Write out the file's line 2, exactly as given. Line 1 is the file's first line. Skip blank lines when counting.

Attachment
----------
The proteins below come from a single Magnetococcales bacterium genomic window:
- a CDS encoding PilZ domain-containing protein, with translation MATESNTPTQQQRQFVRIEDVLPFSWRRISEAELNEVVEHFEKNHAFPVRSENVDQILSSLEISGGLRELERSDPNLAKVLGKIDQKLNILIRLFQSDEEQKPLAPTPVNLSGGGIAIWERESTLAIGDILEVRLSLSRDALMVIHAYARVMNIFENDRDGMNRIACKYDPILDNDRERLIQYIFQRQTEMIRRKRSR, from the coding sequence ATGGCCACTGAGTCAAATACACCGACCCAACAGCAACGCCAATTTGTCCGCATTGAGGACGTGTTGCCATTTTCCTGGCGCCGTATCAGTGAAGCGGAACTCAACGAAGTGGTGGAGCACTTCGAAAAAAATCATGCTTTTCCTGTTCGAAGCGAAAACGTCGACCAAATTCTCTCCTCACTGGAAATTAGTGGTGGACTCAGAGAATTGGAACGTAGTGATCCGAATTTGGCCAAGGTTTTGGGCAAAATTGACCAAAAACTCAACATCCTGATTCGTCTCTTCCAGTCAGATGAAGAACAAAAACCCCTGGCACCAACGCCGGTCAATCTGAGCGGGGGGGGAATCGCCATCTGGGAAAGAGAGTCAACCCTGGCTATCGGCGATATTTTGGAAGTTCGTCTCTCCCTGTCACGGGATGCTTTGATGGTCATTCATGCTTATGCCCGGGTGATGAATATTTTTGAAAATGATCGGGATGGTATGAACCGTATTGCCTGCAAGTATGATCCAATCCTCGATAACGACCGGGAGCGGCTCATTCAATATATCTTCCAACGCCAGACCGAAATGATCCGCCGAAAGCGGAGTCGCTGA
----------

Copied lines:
- a CDS encoding PilZ domain-containing protein, with translation MATESNTPTQQQRQFVRIEDVLPFSWRRISEAELNEVVEHFEKNHAFPVRSENVDQILSSLEISGGLRELERSDPNLAKVLGKIDQKLNILIRLFQSDEEQKPLAPTPVNLSGGGIAIWERESTLAIGDILEVRLSLSRDALMVIHAYARVMNIFENDRDGMNRIACKYDPILDNDRERLIQYIFQRQTEMIRRKRSR, from the coding sequence ATGGCCACTGAGTCAAATACACCGACCCAACAGCAACGCCAATTTGTCCGCATTGAGGACGTGTTGCCATTTTCCTGGCGCCGTATCAGTGAAGCGGAACTCAACGAAGTGGTGGAGCACTTCGAAAAAAATCATGCTTTTCCTGTTCGAAGCGAAAACGTCGACCAAATTCTCTCCTCACTGGAAATTAGTGGTGGACTCAGAGAATTGGAACGTAGTGATCCGAATTTGGCCAAGGTTTTGGGCAAAATTGACCAAAAACTCAACATCCTGATTCGTCTCTTCCAGTCAGATGAAGAACAAAAACCCCTGGCACCAACGCCGGTCAATCTGAGCGGGGGGGGAATCGCCATCTGGGAAAGAGAGTCAACCCTGGCTATCGGCGATATTTTGGAAGTTCGTCTCTCCCTGTCACGGGATGCTTTGATGGTCATTCATGCTTATGCCCGGGTGATGAATATTTTTGAAAATGATCGGGATGGTATGAACCGTATTGCCTGCAAGTATGATCCAATCCTCGATAACGACCGGGAGCGGCTCATTCAATATATCTTCCAACGCCAGACCGAAATGATCCGCCGAAAGCGGAGTCGCTGA